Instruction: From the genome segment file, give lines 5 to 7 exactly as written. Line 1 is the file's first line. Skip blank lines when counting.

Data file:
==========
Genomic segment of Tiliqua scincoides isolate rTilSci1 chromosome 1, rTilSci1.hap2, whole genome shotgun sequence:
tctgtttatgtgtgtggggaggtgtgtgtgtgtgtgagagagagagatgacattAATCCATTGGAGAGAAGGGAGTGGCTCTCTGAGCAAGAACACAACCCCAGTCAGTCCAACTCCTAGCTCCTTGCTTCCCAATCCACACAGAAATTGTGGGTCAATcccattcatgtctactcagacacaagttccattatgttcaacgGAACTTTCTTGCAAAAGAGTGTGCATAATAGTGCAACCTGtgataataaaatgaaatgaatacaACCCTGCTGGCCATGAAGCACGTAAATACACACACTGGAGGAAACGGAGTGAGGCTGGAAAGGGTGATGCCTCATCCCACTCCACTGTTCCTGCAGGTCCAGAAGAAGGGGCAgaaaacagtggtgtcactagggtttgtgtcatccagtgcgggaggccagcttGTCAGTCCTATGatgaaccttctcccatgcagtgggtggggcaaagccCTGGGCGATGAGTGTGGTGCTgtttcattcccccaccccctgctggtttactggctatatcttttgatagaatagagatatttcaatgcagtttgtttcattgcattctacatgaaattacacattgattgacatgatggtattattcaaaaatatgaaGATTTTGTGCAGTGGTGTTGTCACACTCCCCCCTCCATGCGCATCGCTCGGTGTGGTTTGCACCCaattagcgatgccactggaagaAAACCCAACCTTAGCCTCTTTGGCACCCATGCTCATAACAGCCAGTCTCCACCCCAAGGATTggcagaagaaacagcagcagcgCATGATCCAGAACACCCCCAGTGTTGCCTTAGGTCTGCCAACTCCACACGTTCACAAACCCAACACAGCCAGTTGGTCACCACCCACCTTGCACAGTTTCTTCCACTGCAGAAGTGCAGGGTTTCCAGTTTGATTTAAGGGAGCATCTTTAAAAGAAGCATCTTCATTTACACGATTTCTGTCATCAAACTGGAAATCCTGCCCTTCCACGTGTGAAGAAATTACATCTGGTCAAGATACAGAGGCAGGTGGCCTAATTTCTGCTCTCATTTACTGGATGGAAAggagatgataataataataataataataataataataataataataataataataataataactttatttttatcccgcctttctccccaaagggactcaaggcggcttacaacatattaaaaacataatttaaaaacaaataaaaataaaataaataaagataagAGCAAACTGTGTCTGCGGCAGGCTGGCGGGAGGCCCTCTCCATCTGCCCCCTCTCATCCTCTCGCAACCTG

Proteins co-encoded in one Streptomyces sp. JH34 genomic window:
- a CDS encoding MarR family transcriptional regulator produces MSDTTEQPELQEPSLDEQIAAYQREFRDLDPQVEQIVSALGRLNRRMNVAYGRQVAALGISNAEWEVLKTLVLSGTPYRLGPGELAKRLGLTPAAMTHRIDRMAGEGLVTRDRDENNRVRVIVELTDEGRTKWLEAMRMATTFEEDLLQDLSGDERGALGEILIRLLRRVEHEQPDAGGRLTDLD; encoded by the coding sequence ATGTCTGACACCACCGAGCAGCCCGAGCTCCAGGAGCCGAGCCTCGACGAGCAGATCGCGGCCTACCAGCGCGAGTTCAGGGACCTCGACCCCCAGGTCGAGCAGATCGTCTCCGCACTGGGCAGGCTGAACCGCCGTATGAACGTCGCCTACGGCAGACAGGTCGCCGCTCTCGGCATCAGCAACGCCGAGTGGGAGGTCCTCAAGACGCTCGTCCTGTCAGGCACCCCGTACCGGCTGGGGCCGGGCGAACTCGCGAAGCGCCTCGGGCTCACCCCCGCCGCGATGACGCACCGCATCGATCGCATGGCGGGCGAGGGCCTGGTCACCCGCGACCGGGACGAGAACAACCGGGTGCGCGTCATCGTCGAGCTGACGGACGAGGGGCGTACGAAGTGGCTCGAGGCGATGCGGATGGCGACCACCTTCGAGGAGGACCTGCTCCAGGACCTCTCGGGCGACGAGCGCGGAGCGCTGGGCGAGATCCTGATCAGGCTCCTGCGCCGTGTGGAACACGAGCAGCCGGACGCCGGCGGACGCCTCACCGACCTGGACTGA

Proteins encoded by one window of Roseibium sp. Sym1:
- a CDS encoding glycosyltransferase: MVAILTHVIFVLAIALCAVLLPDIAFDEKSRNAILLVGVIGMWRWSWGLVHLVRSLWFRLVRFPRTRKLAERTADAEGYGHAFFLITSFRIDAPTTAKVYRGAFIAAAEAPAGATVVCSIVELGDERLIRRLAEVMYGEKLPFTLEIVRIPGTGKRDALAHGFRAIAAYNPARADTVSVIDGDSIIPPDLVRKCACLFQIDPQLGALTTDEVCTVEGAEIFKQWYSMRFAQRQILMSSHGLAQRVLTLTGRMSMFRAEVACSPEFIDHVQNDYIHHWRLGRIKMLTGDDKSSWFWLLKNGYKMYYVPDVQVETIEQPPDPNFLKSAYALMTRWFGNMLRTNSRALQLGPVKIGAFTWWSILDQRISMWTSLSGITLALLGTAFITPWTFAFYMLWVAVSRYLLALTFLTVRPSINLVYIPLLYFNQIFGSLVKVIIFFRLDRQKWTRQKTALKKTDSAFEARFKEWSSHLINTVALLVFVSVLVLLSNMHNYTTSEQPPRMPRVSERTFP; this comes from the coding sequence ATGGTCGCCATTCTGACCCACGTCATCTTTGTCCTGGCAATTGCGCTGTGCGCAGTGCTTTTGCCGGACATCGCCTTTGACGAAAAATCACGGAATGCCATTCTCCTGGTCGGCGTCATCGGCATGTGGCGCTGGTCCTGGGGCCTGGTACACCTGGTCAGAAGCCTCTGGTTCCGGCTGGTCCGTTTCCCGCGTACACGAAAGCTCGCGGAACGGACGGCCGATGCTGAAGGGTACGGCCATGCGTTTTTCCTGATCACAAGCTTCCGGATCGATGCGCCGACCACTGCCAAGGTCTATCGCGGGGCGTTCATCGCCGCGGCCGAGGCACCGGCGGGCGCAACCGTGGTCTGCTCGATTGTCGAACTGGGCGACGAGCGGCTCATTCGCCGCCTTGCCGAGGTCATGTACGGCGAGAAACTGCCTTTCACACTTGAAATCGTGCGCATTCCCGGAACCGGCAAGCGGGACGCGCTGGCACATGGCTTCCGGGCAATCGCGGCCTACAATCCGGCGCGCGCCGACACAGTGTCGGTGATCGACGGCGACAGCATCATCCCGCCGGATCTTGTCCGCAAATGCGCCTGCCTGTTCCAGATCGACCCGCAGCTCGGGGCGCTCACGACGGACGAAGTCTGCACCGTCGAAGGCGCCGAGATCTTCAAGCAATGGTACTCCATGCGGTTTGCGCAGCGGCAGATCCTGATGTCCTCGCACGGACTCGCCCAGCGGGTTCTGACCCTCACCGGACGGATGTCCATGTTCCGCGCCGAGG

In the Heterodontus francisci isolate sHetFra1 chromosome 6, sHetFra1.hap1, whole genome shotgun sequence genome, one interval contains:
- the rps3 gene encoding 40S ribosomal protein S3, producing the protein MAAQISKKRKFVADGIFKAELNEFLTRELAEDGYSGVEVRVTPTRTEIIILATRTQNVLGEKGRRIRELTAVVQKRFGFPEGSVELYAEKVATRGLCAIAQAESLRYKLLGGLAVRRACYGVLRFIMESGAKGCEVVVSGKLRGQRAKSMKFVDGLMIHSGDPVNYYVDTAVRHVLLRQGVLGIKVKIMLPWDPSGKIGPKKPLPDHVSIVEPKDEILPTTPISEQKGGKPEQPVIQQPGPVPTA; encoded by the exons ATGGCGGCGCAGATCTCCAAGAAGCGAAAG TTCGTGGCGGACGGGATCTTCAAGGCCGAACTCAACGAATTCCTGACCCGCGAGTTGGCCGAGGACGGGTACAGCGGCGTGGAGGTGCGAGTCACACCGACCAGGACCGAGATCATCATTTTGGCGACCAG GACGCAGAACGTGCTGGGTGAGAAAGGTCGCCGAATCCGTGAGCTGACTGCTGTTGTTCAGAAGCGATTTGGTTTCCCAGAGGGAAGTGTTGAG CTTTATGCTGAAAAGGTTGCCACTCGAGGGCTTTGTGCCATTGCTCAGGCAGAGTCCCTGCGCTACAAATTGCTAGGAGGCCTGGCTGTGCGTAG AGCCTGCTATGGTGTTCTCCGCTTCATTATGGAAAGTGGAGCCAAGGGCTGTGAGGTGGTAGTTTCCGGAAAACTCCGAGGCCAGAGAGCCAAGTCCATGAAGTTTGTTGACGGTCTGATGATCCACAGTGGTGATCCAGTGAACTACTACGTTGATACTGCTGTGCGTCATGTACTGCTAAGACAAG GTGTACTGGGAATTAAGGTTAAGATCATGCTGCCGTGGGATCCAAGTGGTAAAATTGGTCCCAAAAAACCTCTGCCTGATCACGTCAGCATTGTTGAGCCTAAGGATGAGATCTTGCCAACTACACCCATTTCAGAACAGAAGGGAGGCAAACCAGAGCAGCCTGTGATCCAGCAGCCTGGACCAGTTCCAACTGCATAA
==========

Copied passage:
Proteins encoded by one window of Roseibium sp. Sym1:
- a CDS encoding glycosyltransferase: MVAILTHVIFVLAIALCAVLLPDIAFDEKSRNAILLVGVIGMWRWSWGLVHLVRSLWFRLVRFPRTRKLAERTADAEGYGHAFFLITSFRIDAPTTAKVYRGAFIAAAEAPAGATVVCSIVELGDERLIRRLAEVMYGEKLPFTLEIVRIPGTGKRDALAHGFRAIAAYNPARADTVSVIDGDSIIPPDLVRKCACLFQIDPQLGALTTDEVCTVEGAEIFKQWYSMRFAQRQILMSSHGLAQRVLTLTGRMSMFRAEVACSPEFIDHVQNDYIHHWRLGRIKMLTGDDKSSWFWLLKNGYKMYYVPDVQVETIEQPPDPNFLKSAYALMTRWFGNMLRTNSRALQLGPVKIGAFTWWSILDQRISMWTSLSGITLALLGTAFITPWTFAFYMLWVAVSRYLLALTFLTVRPSINLVYIPLLYFNQIFGSLVKVIIFFRLDRQKWTRQKTALKKTDSAFEARFKEWSSHLINTVALLVFVSVLVLLSNMHNYTTSEQPPRMPRVSERTFP; this comes from the coding sequence ATGGTCGCCATTCTGACCCACGTCATCTTTGTCCTGGCAATTGCGCTGTGCGCAGTGCTTTTGCCGGACATCGCCTTTGACGAAAAATCACGGAATGCCATTCTCCTGGTCGGCGTCATCGGCATGTGGCGCTGGTCCTGGGGCCTGGTACACCTGGTCAGAAGCCTCTGGTTCCGGCTGGTCCGTTTCCCGCGTACACGAAAGCTCGCGGAACGGACGGCCGATGCTGAAGGGTACGGCCATGCGTTTTTCCTGATCACAAGCTTCCGGATCGATGCGCCGACCACTGCCAAGGTCTATCGCGGGGCGTTCATCGCCGCGGCCGAGGCACCGGCGGGCGCAACCGTGGTCTGCTCGATTGTCGAACTGGGCGACGAGCGGCTCATTCGCCGCCTTGCCGAGGTCATGTACGGCGAGAAACTGCCTTTCACACTTGAAATCGTGCGCATTCCCGGAACCGGCAAGCGGGACGCGCTGGCACATGGCTTCCGGGCAATCGCGGCCTACAATCCGGCGCGCGCCGACACAGTGTCGGTGATCGACGGCGACAGCATCATCCCGCCGGATCTTGTCCGCAAATGCGCCTGCCTGTTCCAGATCGACCCGCAGCTCGGGGCGCTCACGACGGACGAAGTCTGCACCGTCGAAGGCGCCGAGATCTTCAAGCAATGGTACTCCATGCGGTTTGCGCAGCGGCAGATCCTGATGTCCTCGCACGGACTCGCCCAGCGGGTTCTGACCCTCACCGGACGGATGTCCATGTTCCGCGCCGAGG

In the Heterodontus francisci isolate sHetFra1 chromosome 6, sHetFra1.hap1, whole genome shotgun sequence genome, one interval contains: